Inner Loop

Our inner loop starts with the last book on the shelf. It keeps looping to the last book we sorted. If you are looking at the book shelf. You would grab the last book and compare it to the book that sits next to it. If the book you are holding is greater than the book that is next to it, swap them. The > symbol in this case should read as "precedes". If the book you are holding precedes the book next to it, swap them.

We swap books by taking the book off the shelf and putting it in a "swapBook" variable. Then we take the book that is next to it and put that book in the swapped book's spot. Then we put the book into that empty slot.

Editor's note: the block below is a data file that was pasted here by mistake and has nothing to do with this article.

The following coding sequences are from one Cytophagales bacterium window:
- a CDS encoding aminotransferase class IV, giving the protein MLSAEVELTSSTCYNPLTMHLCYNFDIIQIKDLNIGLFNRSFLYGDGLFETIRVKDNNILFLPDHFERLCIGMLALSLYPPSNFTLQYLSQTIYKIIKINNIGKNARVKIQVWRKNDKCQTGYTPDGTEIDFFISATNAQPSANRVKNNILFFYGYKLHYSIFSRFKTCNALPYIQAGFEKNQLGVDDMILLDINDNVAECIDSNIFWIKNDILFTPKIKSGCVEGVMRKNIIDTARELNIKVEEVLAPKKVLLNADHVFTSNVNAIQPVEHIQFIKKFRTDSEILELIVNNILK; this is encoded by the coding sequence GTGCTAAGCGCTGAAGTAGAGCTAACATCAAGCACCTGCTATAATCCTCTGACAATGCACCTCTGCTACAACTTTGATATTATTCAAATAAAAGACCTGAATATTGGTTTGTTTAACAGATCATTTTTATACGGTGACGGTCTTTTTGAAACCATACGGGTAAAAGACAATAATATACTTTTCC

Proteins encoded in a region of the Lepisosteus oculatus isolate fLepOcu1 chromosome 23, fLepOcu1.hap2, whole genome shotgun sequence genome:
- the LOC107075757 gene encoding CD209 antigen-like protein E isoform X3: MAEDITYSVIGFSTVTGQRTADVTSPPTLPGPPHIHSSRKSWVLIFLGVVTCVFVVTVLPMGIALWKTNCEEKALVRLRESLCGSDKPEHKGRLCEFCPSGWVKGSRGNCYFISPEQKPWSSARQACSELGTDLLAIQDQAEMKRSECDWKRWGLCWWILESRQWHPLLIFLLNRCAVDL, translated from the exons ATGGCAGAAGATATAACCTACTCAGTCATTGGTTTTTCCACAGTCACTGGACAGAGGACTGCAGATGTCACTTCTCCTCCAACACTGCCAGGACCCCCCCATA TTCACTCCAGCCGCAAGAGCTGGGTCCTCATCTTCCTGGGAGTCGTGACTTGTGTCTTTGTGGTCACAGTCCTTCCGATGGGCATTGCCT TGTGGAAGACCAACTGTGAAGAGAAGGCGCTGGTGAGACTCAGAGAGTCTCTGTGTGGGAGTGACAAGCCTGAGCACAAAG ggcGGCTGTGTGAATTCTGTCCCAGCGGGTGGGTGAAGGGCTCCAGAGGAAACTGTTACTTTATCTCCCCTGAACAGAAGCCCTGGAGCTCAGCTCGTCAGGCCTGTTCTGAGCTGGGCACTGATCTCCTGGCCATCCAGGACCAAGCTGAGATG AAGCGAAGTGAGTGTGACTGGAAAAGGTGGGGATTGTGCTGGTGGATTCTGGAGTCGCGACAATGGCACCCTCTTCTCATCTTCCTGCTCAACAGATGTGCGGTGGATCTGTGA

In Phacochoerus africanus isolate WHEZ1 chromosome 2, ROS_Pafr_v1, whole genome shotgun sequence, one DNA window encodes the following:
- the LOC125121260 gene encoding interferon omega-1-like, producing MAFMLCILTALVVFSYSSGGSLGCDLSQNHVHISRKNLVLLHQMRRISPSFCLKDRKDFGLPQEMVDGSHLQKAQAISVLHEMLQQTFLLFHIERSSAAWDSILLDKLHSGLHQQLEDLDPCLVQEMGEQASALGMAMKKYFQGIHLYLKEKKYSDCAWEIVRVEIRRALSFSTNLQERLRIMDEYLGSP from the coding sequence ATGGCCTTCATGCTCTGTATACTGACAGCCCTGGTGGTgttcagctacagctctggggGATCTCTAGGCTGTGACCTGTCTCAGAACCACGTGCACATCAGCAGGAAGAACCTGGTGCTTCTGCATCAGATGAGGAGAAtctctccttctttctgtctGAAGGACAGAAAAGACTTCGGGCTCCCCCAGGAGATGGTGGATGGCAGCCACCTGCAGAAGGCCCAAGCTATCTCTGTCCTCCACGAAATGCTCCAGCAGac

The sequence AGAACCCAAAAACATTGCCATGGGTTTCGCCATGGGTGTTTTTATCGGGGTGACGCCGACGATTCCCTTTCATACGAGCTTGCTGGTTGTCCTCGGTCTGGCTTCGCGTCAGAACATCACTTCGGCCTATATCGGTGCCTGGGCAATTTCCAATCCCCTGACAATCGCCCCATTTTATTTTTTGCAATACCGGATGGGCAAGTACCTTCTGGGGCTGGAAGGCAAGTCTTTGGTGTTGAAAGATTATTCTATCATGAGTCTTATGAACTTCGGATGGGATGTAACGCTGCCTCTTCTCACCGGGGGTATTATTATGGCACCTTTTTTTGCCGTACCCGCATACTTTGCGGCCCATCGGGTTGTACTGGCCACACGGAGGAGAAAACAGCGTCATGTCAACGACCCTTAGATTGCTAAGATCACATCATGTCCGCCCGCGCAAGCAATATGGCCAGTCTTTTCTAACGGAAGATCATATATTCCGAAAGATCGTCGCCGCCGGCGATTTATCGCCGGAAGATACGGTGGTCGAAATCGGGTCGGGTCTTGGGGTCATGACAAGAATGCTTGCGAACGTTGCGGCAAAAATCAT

Finally, we set the keepSwapping Boolean back to true to let the outer loop know that it needs to keep going.

Not Compiling

That was a wonderful explanation of code that does not compile.

Why won't our code compile? The error message reads:

Operator '>' cannot be applied to operands of type 'BookSorting.Book' and ' BookSorting.Book'

Overloading the operators is really simple because we know how to compare two books. Just add these two methods to the Book class.

BookSorting/Book.cs
public static bool operator >(Book book, Book comparedBook)
{
    return comparedBook.CompareTo(book) > 0;
}

public static bool operator <(Book book, Book comparedBook)
{
    return comparedBook.CompareTo(book) < 0;
}

The program will not compile unless you implement both the greater than and the less than operators at the same time.